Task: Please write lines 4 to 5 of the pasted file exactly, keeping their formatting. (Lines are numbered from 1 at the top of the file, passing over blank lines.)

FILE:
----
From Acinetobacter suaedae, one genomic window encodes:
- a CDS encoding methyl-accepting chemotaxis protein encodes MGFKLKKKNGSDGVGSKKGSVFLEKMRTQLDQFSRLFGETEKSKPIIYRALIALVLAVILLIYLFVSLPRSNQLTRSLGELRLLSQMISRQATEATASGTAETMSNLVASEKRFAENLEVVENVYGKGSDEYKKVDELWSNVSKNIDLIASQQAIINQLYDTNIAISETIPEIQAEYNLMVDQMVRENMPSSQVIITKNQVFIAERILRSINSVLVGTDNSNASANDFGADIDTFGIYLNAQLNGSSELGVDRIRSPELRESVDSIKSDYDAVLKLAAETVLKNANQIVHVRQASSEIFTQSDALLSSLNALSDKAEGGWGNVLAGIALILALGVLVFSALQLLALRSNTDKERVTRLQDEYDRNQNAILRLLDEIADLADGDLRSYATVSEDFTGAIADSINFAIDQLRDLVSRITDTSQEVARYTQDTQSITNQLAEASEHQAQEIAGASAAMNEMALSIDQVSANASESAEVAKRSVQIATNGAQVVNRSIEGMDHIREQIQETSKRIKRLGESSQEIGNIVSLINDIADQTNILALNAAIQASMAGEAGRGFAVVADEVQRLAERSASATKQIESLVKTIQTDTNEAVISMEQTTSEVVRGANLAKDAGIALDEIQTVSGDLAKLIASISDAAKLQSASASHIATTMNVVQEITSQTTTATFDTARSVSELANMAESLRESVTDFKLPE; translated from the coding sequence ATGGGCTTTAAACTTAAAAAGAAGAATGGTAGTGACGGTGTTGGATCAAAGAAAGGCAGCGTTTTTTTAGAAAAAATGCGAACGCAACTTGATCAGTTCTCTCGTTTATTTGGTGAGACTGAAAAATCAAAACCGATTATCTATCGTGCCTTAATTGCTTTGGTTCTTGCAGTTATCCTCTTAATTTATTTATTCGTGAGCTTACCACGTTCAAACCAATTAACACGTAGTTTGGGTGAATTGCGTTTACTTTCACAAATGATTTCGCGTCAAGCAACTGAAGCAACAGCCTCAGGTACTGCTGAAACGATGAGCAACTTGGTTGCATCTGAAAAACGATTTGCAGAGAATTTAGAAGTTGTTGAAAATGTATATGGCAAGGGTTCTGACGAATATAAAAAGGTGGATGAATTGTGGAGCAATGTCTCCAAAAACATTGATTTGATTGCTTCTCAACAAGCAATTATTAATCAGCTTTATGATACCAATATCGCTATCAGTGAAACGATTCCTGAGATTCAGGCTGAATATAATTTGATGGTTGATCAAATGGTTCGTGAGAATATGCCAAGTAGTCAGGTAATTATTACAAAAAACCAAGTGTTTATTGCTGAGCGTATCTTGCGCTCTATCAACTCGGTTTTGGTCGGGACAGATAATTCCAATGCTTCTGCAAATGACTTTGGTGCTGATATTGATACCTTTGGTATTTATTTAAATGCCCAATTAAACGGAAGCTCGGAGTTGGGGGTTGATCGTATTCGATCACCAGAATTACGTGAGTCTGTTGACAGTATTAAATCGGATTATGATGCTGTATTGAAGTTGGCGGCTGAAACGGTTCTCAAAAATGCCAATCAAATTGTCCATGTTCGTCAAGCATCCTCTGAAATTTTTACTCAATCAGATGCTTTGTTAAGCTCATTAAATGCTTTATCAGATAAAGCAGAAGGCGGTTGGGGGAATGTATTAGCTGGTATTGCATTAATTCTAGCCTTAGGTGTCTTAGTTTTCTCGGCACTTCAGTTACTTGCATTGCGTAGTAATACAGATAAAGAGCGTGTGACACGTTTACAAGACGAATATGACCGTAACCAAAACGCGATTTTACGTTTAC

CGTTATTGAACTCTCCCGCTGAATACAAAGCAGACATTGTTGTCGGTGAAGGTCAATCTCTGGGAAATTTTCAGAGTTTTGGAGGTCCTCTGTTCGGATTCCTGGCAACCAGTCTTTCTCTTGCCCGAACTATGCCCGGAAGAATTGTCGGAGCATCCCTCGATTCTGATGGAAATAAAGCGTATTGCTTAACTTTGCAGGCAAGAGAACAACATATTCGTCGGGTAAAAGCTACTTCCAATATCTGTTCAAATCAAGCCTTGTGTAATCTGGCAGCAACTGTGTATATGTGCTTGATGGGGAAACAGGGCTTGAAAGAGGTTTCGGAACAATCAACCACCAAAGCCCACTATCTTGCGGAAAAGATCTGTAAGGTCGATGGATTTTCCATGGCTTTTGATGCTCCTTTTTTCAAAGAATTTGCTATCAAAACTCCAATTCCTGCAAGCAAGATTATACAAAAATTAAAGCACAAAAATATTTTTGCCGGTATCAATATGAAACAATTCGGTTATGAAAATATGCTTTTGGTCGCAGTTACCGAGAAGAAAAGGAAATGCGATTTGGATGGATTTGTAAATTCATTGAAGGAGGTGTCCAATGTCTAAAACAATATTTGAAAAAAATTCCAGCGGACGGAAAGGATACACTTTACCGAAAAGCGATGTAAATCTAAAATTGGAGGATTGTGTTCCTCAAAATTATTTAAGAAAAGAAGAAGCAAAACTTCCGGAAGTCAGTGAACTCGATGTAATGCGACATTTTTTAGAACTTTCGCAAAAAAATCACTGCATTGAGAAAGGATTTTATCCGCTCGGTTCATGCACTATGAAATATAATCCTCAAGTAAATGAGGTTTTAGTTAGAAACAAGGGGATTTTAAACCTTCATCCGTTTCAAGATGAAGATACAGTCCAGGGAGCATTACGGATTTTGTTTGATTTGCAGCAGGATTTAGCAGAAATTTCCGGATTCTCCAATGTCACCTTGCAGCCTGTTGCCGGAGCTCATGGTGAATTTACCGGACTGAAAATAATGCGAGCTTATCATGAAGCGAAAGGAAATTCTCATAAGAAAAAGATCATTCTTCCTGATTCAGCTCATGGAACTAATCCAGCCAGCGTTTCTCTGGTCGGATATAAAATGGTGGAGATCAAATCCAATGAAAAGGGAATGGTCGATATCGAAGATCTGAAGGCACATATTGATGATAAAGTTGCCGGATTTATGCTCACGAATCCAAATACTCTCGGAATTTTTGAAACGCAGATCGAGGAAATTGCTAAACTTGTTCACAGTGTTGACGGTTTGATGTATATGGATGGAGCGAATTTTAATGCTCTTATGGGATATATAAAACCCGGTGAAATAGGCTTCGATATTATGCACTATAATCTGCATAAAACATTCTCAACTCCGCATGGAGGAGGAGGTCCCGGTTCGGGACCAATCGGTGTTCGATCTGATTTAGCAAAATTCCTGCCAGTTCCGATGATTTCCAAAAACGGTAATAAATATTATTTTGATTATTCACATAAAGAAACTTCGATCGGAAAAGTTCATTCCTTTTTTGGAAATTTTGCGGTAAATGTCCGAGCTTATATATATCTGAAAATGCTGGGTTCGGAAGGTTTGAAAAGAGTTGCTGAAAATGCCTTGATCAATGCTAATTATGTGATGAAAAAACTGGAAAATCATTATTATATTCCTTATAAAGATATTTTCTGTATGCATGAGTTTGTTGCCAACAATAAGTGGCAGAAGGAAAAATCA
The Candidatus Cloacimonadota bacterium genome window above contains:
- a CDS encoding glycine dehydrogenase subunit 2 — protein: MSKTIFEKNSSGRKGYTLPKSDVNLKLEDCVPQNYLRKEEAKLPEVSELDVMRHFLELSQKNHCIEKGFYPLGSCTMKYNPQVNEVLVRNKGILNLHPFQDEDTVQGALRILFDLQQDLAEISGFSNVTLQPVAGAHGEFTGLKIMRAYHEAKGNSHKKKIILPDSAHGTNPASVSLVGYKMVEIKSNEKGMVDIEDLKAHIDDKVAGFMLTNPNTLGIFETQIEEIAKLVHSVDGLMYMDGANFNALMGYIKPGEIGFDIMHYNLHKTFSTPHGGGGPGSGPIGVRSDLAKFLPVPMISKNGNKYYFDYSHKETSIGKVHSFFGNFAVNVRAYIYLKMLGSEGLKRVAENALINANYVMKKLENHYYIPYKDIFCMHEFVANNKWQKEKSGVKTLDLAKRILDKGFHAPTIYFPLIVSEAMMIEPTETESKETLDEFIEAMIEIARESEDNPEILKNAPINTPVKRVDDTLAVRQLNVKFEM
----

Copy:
The Candidatus Cloacimonadota bacterium genome window above contains:
- a CDS encoding glycine dehydrogenase subunit 2 — protein: MSKTIFEKNSSGRKGYTLPKSDVNLKLEDCVPQNYLRKEEAKLPEVSELDVMRHFLELSQKNHCIEKGFYPLGSCTMKYNPQVNEVLVRNKGILNLHPFQDEDTVQGALRILFDLQQDLAEISGFSNVTLQPVAGAHGEFTGLKIMRAYHEAKGNSHKKKIILPDSAHGTNPASVSLVGYKMVEIKSNEKGMVDIEDLKAHIDDKVAGFMLTNPNTLGIFETQIEEIAKLVHSVDGLMYMDGANFNALMGYIKPGEIGFDIMHYNLHKTFSTPHGGGGPGSGPIGVRSDLAKFLPVPMISKNGNKYYFDYSHKETSIGKVHSFFGNFAVNVRAYIYLKMLGSEGLKRVAENALINANYVMKKLENHYYIPYKDIFCMHEFVANNKWQKEKSGVKTLDLAKRILDKGFHAPTIYFPLIVSEAMMIEPTETESKETLDEFIEAMIEIARESEDNPEILKNAPINTPVKRVDDTLAVRQLNVKFEM